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* Never content for long with the status quo, no matter how radical, the Critical Social Justice religion seems to be in the process of adding a fourth sacrament: Belonging. Once Belonging gets officially inducted into the pantheon, a fifth sacrament should soon be a-borning. What will it be? Safety? Solidarity? Openness (which will of course mean ‘closed to evidence that contradicts it’)? Tolerance (which won’t tolerate dissent)?

© 2021 Steven Schwartzman

Written by Steve Schwartzman

September 13, 2021 at 4:32 AM

Another colony

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It wasn’t only a colony of partridge pea plants I found along Wells Branch Parkway at Strathaven Pass on August 13th. The first colony I found there that morning was purple bindweed, Ipomoea cordatotriloba. In today’s pictures you see them happily flowering away in the summer heat as they twined and vined themselves over other plants, including some common sunflowers, Helianthus annuus. In the first shot, which is an overview looking somewhat downward, it’s hard to appreciate the rings and arcs that the vines formed on the sunflowers. The closer picture that follows, which I took from near the ground looking upward, reveals those rings and arcs.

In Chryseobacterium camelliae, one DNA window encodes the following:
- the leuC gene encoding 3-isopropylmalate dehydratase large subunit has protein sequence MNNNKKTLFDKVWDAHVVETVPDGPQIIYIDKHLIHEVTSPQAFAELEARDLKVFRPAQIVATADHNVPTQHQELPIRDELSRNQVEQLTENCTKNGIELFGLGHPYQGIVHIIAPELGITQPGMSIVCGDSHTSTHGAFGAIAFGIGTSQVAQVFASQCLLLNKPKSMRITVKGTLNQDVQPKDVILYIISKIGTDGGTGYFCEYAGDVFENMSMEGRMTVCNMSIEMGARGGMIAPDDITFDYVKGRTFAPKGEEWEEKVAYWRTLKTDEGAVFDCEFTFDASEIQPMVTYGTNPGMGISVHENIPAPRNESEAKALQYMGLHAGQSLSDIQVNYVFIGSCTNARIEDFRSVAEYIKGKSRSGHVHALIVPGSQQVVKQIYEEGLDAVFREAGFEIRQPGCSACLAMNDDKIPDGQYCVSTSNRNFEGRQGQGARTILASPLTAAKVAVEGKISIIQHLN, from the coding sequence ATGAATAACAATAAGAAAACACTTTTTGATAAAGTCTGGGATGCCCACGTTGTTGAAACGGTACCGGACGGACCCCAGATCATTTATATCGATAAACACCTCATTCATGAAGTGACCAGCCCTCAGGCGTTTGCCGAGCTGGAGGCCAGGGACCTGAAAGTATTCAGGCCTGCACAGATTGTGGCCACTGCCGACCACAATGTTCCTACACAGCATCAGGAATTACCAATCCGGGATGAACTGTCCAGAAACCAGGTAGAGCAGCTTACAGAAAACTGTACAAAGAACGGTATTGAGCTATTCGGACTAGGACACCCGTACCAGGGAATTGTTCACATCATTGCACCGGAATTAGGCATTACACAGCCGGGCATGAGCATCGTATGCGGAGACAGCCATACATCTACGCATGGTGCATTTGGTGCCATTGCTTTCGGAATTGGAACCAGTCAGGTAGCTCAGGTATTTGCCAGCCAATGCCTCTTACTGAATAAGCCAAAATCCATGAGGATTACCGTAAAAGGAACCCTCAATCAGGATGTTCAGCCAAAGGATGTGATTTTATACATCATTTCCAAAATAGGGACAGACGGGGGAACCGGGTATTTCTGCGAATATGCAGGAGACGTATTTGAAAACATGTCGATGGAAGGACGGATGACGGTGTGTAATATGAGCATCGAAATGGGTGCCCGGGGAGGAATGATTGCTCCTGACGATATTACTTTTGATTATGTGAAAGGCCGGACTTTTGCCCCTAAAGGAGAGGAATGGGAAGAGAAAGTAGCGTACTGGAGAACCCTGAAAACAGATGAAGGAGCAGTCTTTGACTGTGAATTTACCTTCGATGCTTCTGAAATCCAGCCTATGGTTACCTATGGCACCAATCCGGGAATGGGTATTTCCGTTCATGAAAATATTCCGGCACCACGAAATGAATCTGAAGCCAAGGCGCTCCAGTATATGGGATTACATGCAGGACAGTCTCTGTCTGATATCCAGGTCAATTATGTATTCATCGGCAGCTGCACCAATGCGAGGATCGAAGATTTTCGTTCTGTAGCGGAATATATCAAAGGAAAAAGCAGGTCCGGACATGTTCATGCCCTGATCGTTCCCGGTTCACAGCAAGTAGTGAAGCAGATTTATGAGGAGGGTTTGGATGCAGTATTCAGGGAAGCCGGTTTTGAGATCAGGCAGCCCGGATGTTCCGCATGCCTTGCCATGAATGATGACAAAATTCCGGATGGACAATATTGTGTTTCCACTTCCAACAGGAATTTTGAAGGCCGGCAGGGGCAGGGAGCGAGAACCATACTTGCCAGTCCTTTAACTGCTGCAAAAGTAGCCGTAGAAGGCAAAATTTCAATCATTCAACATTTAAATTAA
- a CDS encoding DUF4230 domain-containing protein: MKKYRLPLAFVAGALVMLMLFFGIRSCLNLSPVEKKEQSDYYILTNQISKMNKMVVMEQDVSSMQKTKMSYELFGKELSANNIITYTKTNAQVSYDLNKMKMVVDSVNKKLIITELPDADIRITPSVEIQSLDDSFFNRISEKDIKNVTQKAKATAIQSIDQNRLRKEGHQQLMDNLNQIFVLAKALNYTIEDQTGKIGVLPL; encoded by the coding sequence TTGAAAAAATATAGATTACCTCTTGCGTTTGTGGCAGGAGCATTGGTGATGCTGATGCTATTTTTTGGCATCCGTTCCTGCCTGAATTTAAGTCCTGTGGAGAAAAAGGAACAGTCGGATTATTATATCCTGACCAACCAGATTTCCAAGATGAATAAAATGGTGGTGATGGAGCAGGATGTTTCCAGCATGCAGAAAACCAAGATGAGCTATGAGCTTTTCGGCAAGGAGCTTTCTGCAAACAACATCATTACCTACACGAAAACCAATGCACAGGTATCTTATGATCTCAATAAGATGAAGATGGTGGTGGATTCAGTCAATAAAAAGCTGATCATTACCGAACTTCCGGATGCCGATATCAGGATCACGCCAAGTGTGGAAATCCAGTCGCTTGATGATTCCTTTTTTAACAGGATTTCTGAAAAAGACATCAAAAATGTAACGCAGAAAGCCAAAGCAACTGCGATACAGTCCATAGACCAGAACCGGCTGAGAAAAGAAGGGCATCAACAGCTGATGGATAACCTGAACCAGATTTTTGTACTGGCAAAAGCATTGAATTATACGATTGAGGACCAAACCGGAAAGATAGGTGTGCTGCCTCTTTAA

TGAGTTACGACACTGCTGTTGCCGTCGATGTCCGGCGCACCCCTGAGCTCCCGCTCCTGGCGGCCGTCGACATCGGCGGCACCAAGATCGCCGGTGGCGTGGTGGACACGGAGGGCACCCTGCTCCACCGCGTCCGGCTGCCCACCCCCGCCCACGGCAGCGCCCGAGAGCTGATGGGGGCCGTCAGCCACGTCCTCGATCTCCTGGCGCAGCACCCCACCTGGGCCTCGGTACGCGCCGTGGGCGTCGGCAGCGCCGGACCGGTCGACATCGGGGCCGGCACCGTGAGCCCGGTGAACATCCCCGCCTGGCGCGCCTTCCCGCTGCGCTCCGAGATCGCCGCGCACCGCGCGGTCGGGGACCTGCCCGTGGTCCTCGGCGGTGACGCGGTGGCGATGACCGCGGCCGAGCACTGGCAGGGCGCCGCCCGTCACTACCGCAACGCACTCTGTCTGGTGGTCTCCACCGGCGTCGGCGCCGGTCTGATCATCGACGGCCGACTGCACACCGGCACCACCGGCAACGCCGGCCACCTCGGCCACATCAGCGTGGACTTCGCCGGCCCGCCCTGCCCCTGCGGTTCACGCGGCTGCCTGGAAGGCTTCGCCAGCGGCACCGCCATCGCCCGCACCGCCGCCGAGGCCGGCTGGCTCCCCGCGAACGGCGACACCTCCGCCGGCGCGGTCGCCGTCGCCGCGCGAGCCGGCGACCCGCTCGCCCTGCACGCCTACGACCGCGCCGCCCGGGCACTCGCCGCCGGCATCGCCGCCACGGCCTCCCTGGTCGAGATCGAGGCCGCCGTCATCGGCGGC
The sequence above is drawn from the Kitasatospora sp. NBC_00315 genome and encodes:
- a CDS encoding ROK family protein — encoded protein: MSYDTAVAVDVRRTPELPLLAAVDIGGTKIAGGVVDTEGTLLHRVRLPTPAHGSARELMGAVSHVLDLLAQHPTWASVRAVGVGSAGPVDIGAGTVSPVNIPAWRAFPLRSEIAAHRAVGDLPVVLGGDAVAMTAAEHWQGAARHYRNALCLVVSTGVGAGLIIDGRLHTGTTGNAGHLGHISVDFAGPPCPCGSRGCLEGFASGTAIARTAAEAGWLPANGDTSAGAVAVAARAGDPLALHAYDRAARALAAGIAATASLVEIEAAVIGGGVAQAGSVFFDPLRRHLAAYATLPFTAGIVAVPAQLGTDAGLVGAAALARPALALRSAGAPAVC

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Hypocrisy of the Day

The Centers for Disease Control (CDC) maintains an online map showing the current status of Covid-19 infections for every county in the United States. Almost all counties are currently colored red, indicating the highest rate of infection. The CDC recommends that in those counties even fully vaccinated people should wear masks in indoor gatherings, as well as outdoors in crowds where social distancing can’t be maintained. For the past year and a half, Democrats have strongly urged Americans to follow the CDC’s guidelines and have villanized people who question those guidelines.

This past weekend in California’s Napa Valley, which is marked red on the CDC map, Nancy Pelosi hosted a fundraiser for the Democratic Party. The event was held outdoors, but a video taken there has revealed that the attendees were packed together side by side down both sides of several long tables. Not one attendee was seen to be wearing a mask. The only masks in evidence were on the faces of the waitstaff. It’s also true that Democrats have touted their advocacy for “diversity,” yet most of the attendees appear to have been old white folks. There were more non-whites among the small group of servers than among the large group of attendees.

© 2021 Steven Schwartzman

Written by Steve Schwartzman

August 24, 2021 at 4:31 AM